• Keep it simple. Use strategies that are easy to implement.
  • Practice so that you’re prepared when an urge appears.
  • Set realistic expectations. You may not completely alleviate the negative feelings or sensations.
  • Practice acceptance and equanimity. Equanimity is the ability to experience intense feelings but not act upon them using habitual responses. When you’re able to do that, you are able to ask, “What do I need right now?” “What is this sensation telling me?”
  • Be kind to yourself. Avoid self-judgment.
  • Get an accountability partner.

Strategies for Dealing with Urges

Urges are not all-or-nothing or constant. People living with trich report that their urges ebb and flow. One person who has written about their experience with hair pulling describes their urges as “seasons”.

Effective strategies can help you make a plan that works over time. Here are a few strategies that can help when the urges come:

Breathing exercises – Breathing helps your body relax and it increases mindfulness and awareness. Breathing can be especially effective for those sudden urges. There are many types of breathing exercises. Box breathing is a popular example. Choose the one that feels right for you.

Grounding exercises – Grounding helps you to find a sense of safety or “solid ground” while the urge lasts. While not as effective as breathing for sudden urges, grounding can be particularly helpful for gradual urges when used early. A few examples of grounding might be:

  • Pressing your palms together
  • Drawing or doodling
  • Clenching and releasing your fist

Physical actions – Similar to grounding exercises, these are intentional physical actions that can help you focus and relax.

  • Place one hand on your chest and the other on your abdomen. Focus on the skin-to-skin sensation.
  • Entangle your fingers and hold for a few minutes.
  • Give yourself a hug

Phrases of compassion – Similar to a mantra, use phrases that are meaningful and offer compassion. Practice them so that you have them handy when you need them. Avoid “affirmations” unless you’re sure they work for you. 

Urges happen. Knowing what to do when they occur and knowing that you are not alone in your experience can help you to get through that time and work towards healing. Learning about trich from those who live with it and knowing that there are things you can do fosters understanding and creates a sense of connection and community. You are not alone.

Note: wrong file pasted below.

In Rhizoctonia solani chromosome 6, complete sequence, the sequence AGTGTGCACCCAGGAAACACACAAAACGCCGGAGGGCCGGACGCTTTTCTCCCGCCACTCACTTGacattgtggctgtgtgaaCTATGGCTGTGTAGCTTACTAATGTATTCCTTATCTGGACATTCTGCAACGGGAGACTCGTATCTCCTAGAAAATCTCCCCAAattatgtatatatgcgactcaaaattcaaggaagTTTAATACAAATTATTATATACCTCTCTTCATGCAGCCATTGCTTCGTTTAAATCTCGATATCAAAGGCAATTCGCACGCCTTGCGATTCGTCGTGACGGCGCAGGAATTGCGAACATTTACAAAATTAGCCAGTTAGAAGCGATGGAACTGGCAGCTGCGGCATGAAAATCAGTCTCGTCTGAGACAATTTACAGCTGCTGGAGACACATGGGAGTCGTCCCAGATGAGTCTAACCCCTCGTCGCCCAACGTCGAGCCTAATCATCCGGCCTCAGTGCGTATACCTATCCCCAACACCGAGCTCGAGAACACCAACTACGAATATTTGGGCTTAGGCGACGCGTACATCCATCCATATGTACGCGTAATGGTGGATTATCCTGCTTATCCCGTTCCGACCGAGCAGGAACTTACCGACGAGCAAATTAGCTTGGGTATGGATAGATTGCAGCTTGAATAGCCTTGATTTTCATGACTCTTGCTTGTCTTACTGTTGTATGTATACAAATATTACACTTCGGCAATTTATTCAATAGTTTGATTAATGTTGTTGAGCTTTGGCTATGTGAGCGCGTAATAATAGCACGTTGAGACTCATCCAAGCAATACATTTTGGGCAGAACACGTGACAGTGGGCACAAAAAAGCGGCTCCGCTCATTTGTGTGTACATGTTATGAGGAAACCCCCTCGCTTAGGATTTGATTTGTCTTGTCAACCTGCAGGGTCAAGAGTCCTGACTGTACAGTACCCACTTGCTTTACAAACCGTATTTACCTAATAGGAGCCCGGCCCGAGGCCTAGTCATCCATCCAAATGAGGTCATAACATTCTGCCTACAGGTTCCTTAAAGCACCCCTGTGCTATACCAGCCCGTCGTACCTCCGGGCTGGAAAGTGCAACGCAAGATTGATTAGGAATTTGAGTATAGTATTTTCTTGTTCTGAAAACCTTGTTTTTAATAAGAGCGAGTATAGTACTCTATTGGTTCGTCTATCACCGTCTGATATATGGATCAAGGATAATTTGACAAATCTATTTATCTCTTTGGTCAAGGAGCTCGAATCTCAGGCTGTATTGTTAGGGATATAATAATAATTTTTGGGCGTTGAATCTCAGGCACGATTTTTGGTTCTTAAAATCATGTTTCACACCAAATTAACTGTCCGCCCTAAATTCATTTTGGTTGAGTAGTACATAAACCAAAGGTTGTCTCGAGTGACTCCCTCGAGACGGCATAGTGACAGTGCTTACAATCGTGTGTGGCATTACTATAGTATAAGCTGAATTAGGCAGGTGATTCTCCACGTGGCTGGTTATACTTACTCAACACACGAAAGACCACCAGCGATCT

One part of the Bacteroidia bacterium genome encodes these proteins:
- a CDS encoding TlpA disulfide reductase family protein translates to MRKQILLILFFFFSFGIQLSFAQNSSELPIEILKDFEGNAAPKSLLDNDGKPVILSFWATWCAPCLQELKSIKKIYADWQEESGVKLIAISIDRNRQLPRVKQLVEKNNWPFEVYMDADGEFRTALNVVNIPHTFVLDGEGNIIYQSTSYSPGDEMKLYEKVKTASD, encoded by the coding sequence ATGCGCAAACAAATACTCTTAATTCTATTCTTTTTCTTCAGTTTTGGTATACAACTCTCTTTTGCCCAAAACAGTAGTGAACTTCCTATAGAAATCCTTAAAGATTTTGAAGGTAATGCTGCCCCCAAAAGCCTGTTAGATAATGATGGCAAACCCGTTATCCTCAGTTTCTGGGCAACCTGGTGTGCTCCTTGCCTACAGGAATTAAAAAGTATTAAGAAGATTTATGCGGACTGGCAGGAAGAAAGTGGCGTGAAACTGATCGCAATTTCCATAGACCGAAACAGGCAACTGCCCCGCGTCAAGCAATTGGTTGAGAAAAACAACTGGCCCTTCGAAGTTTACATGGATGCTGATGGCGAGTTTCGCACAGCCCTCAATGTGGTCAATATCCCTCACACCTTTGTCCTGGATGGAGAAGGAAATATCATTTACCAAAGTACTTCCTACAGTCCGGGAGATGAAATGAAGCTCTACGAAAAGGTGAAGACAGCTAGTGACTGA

1. Özten, E., Sayar, G. H., Eryılmaz, G., Kağan, G., Işık, S., & Karamustafalıoğlu, O. (2015). The relationship of psychological trauma with trichotillomania and skin picking. Neuropsychiatric disease and treatment, 11, 1203–1210. https://www.ncbi.nlm.nih.gov/pmc/articles/PMC4440428/#b23-ndt-11-1203

2. Wetterneck, C., Singh, R. S., & Woods, D. W. (2020). Hair pulling antecedents in trichotillomania: Their relationship with experiential avoidance. Bulletin of the Menninger Clinic, 84(1), 35–52. https://guilfordjournals.com/doi/10.1521/bumc_2020_84_01

3. Duke, D. C., Bodzin, D. K., Tavares, P., Geffken, G. R., & Storch, E. A. (2009). The phenomenology of hairpulling in a community sample. Journal of Anxiety Disorders, 23(8), 1118-1125. https://www.sciencedirect.com/science/article/abs/pii/S0887618509001467?via%3Dihub

4. Trichstop.com. (2022, April). Dealing with Intense Urges [Video]. YouTube.


5. Trichstop.com. (2021, July). Understanding the Urge to Pick [Video]. YouTube. https://www.youtube.com/watch?v=ZYpVisEZmNc

6. My trichotillomania hair pulling story (and resources). (2022, August 1). Little Miss Momma - life lessons from Ashley Stock - a momma-in-training. https://www.littlemissmomma.com/2022/08/my-trichotillomania-hair-pulling-story-and-resource-list.html

Dr. Dawn Ferrara


With over 25 years of clinical practice, Dawn brings experience, education and a passion for educating others about mental health issues to her writing. She holds a Master’s Degree in Marriage and Family Counseling, a Doctorate in Psychology and is a Board-Certified Telemental Health Provider. Practicing as a Licensed Professional Counselor and Licensed Marriage and Family Therapist, Dawn worked with teens and adults, specializing in anxiety disorders, work-life issues, and family therapy. Living in Hurricane Alley, she also has a special interest and training in disaster and critical incident response. She now writes full-time, exclusively in the mental health area, and provides consulting services for other mental health professionals. When she’s not working, you’ll find her in the gym or walking her Black Lab, Riley.